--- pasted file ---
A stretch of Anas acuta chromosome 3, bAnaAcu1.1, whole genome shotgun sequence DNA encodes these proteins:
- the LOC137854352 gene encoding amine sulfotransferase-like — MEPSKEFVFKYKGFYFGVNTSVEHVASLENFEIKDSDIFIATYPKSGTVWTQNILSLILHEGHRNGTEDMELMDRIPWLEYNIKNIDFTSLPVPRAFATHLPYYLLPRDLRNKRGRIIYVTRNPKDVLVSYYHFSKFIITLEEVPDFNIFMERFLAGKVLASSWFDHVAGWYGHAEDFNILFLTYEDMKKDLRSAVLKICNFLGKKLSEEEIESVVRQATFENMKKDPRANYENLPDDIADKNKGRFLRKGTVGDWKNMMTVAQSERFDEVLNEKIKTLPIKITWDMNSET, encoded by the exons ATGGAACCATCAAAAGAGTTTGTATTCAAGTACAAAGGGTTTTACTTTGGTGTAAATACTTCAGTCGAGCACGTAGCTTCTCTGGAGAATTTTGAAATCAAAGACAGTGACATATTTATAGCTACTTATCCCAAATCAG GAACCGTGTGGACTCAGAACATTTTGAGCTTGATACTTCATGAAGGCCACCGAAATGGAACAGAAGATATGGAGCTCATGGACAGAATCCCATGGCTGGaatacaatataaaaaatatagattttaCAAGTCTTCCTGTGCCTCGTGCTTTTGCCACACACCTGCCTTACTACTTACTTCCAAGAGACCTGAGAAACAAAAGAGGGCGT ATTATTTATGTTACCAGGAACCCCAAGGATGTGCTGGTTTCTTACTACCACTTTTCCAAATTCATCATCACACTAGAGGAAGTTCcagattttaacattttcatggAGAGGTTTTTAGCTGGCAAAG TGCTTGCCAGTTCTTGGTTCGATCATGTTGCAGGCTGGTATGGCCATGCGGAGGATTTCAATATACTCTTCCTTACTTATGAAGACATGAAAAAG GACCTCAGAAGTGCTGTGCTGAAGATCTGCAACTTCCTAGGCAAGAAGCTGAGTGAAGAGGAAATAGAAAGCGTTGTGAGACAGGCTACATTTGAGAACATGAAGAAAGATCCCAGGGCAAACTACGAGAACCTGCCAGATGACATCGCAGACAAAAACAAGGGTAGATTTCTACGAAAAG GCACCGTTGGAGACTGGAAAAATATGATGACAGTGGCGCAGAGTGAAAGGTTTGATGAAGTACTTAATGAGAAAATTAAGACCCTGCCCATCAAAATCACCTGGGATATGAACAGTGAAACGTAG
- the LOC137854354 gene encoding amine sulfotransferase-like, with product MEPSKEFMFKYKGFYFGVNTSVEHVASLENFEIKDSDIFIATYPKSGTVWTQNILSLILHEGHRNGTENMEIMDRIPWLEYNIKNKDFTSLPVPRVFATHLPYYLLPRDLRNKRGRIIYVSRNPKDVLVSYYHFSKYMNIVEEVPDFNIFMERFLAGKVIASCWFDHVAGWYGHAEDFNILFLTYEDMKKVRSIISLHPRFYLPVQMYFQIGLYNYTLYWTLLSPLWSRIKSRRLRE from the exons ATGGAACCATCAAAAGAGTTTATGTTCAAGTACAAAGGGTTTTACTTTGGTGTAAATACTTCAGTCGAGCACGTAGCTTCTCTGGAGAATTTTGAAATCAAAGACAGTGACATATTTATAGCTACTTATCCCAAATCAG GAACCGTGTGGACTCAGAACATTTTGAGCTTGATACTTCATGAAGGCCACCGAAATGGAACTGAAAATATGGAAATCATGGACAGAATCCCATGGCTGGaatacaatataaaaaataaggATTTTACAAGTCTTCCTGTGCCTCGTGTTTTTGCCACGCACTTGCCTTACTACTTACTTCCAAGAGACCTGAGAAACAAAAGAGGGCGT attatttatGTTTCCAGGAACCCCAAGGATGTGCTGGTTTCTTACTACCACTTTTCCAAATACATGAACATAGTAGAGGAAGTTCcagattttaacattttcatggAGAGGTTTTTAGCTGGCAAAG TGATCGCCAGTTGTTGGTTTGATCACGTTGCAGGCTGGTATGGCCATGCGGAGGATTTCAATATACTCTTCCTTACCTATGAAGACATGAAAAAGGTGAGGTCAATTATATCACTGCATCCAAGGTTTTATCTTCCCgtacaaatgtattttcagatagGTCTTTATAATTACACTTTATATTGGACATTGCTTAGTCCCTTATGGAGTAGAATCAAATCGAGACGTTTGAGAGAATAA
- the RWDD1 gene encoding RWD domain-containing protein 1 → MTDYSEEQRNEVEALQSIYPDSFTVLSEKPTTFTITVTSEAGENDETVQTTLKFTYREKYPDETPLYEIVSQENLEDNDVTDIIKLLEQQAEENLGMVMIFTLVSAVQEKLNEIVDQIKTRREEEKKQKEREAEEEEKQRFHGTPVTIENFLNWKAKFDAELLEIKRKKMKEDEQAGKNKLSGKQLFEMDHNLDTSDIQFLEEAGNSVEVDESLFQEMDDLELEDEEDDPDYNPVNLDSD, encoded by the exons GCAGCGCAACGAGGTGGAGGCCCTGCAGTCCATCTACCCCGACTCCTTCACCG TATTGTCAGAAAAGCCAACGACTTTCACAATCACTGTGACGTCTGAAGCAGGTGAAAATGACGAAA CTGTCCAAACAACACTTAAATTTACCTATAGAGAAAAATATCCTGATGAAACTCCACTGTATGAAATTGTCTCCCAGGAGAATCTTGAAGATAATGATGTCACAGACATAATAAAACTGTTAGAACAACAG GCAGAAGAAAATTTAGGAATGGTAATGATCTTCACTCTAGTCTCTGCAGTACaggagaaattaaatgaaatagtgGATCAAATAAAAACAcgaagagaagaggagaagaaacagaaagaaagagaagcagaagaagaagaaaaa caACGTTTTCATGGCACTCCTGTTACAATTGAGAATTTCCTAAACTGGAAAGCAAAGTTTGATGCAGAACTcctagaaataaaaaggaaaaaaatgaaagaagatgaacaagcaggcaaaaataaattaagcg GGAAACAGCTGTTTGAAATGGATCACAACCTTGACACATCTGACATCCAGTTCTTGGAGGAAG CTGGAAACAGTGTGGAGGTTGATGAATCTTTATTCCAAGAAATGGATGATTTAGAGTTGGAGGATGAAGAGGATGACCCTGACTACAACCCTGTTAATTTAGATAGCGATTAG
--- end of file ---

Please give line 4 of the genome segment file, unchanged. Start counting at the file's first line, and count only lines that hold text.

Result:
- the RWDD1 gene encoding RWD domain-containing protein 1 → MTDYSEEQRNEVEALQSIYPDSFTVLSEKPTTFTITVTSEAGENDETVQTTLKFTYREKYPDETPLYEIVSQENLEDNDVTDIIKLLEQQAEENLGMVMIFTLVSAVQEKLNEIVDQIKTRREEEKKQKEREAEEEEKQRFHGTPVTIENFLNWKAKFDAELLEIKRKKMKEDEQAGKNKLSGKQLFEMDHNLDTSDIQFLEEAGNSVEVDESLFQEMDDLELEDEEDDPDYNPVNLDSD, encoded by the exons GCAGCGCAACGAGGTGGAGGCCCTGCAGTCCATCTACCCCGACTCCTTCACCG TATTGTCAGAAAAGCCAACGACTTTCACAATCACTGTGACGTCTGAAGCAGGTGAAAATGACGAAA CTGTCCAAACAACACTTAAATTTACCTATAGAGAAAAATATCCTGATGAAACTCCACTGTATGAAATTGTCTCCCAGGAGAATCTTGAAGATAATGATGTCACAGACATAATAAAACTGTTAGAACAACAG GCAGAAGAAAATTTAGGAATGGTAATGATCTTCACTCTAGTCTCTGCAGTACaggagaaattaaatgaaatagtgGATCAAATAAAAACAcgaagagaagaggagaagaaacagaaagaaagagaagcagaagaagaagaaaaa caACGTTTTCATGGCACTCCTGTTACAATTGAGAATTTCCTAAACTGGAAAGCAAAGTTTGATGCAGAACTcctagaaataaaaaggaaaaaaatgaaagaagatgaacaagcaggcaaaaataaattaagcg GGAAACAGCTGTTTGAAATGGATCACAACCTTGACACATCTGACATCCAGTTCTTGGAGGAAG CTGGAAACAGTGTGGAGGTTGATGAATCTTTATTCCAAGAAATGGATGATTTAGAGTTGGAGGATGAAGAGGATGACCCTGACTACAACCCTGTTAATTTAGATAGCGATTAG